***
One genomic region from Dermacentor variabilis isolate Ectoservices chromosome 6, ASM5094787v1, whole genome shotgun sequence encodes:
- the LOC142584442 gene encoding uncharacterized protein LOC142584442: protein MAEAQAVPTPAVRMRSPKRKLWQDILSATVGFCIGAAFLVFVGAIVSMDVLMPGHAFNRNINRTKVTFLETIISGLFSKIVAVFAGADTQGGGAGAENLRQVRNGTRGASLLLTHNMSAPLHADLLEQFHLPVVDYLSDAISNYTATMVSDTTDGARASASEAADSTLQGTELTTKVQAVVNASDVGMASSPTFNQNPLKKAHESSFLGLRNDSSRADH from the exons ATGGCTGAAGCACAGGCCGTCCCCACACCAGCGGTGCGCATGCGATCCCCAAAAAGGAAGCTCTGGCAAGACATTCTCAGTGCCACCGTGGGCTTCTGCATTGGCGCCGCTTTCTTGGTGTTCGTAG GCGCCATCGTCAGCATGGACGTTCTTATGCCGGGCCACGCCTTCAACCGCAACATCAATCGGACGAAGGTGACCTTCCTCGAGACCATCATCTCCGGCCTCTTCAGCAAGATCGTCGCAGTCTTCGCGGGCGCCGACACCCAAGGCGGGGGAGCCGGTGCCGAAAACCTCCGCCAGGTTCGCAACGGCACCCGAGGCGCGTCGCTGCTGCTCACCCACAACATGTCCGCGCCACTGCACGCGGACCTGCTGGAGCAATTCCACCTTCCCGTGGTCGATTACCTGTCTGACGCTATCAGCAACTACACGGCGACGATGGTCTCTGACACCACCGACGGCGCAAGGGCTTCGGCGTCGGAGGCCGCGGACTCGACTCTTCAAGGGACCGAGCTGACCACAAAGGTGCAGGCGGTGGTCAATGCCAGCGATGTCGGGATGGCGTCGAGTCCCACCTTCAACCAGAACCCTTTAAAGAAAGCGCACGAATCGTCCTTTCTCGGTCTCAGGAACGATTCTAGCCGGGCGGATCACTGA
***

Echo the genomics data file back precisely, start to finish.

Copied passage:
One genomic region from Dermacentor variabilis isolate Ectoservices chromosome 6, ASM5094787v1, whole genome shotgun sequence encodes:
- the LOC142584442 gene encoding uncharacterized protein LOC142584442: protein MAEAQAVPTPAVRMRSPKRKLWQDILSATVGFCIGAAFLVFVGAIVSMDVLMPGHAFNRNINRTKVTFLETIISGLFSKIVAVFAGADTQGGGAGAENLRQVRNGTRGASLLLTHNMSAPLHADLLEQFHLPVVDYLSDAISNYTATMVSDTTDGARASASEAADSTLQGTELTTKVQAVVNASDVGMASSPTFNQNPLKKAHESSFLGLRNDSSRADH from the exons ATGGCTGAAGCACAGGCCGTCCCCACACCAGCGGTGCGCATGCGATCCCCAAAAAGGAAGCTCTGGCAAGACATTCTCAGTGCCACCGTGGGCTTCTGCATTGGCGCCGCTTTCTTGGTGTTCGTAG GCGCCATCGTCAGCATGGACGTTCTTATGCCGGGCCACGCCTTCAACCGCAACATCAATCGGACGAAGGTGACCTTCCTCGAGACCATCATCTCCGGCCTCTTCAGCAAGATCGTCGCAGTCTTCGCGGGCGCCGACACCCAAGGCGGGGGAGCCGGTGCCGAAAACCTCCGCCAGGTTCGCAACGGCACCCGAGGCGCGTCGCTGCTGCTCACCCACAACATGTCCGCGCCACTGCACGCGGACCTGCTGGAGCAATTCCACCTTCCCGTGGTCGATTACCTGTCTGACGCTATCAGCAACTACACGGCGACGATGGTCTCTGACACCACCGACGGCGCAAGGGCTTCGGCGTCGGAGGCCGCGGACTCGACTCTTCAAGGGACCGAGCTGACCACAAAGGTGCAGGCGGTGGTCAATGCCAGCGATGTCGGGATGGCGTCGAGTCCCACCTTCAACCAGAACCCTTTAAAGAAAGCGCACGAATCGTCCTTTCTCGGTCTCAGGAACGATTCTAGCCGGGCGGATCACTGA